Magnesium scarcity is the cause of many diseases. Magnesium is one of the major components of living matter. Magnesium salts are needed to stimulate white blood cell activity. They also promote the action of vitamins, enhance the effect of numerous diastases such as the alkaline phosphatases, and play an important part in glucose metabolism and phosphocalcium metabolism.
A lack of magnesium can result from one or more of the following conditions:
- Deficiency in Magnesium: Consuming grains and vegetables grown on chemically fertilized or sprayed fields may result in a deficiency in magnesium.
- Junk foods: Consuming white bread and refined grain products. The magnesium and other vital minerals are removed with the bran when rice is polished or whole flour is sifted to remove its bran. Refining whole wheat and polishing rice can reduce their magnesium content by over 80%.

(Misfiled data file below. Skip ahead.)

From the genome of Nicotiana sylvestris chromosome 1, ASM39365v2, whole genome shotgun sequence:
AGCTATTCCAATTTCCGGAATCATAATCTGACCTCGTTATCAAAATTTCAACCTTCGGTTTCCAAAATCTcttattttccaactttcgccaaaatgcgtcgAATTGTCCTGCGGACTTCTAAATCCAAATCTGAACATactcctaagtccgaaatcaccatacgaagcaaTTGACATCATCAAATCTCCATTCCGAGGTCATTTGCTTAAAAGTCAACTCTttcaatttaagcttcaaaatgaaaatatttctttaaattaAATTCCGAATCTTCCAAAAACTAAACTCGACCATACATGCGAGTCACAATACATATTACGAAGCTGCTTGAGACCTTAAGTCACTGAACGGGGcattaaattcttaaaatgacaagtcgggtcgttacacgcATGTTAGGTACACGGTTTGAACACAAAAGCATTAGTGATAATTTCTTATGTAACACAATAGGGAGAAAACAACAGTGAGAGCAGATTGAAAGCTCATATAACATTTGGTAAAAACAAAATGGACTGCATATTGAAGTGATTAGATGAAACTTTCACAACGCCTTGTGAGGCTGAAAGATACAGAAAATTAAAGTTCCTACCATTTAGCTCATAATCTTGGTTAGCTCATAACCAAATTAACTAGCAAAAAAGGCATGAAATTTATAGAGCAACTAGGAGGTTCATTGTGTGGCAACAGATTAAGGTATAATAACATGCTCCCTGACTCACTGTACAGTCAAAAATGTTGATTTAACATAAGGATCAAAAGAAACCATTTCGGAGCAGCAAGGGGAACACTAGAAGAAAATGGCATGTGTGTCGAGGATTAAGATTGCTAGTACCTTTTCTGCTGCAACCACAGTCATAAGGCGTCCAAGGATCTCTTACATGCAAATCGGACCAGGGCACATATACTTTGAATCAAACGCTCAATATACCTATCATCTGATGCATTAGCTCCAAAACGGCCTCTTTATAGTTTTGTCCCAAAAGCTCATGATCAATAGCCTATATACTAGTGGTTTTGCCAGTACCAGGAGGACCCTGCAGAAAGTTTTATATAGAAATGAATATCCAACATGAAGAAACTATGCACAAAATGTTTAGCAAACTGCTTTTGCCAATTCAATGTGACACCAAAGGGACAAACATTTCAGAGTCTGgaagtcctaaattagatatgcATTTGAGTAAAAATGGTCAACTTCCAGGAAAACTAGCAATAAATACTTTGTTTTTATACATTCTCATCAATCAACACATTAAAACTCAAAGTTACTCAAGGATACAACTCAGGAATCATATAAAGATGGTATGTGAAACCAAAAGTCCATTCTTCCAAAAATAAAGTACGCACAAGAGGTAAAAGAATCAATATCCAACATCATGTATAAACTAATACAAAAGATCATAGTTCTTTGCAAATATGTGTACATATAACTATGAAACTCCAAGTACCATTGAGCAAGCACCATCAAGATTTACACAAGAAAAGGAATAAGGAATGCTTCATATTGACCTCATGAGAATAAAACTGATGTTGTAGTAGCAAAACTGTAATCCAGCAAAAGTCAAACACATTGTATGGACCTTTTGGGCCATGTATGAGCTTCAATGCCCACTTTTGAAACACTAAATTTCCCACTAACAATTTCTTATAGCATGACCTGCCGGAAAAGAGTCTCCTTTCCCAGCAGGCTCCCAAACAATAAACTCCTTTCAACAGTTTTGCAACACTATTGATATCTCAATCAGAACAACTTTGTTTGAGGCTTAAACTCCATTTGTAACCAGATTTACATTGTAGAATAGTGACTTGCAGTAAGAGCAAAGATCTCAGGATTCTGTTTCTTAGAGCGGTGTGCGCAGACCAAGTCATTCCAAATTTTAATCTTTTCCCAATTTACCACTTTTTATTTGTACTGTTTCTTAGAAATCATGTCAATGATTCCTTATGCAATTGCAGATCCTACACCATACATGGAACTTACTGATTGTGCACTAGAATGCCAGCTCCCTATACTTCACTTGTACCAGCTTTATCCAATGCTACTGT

- Refined Salt Consumption: Using vacuum processed refined white table salt or boiled salt. These contain either no magnesium salts or less than 0.03%, instead of the 0.41% average content in natural Celtic Sea Salt . Magnesium salts, while quite abundant in young adults, become depleted in older persons. Factors affecting absorption of magnesium are: physiological need, the amount of magnesium ingested and the diet as a whole.
Magnesium is a critical element in 325+ biochemical reactions in the human body.
Recent research, in France and several other European countries, gives a clue concerning the role of magnesium plays in the transmission of hormones (such as insulin, thyroid, estrogen, testosterone, DHEA, etc.), neurotransmitters (such as dopamine, catecholamines, serotonin, GABA, etc.), and minerals and mineral electrolytes.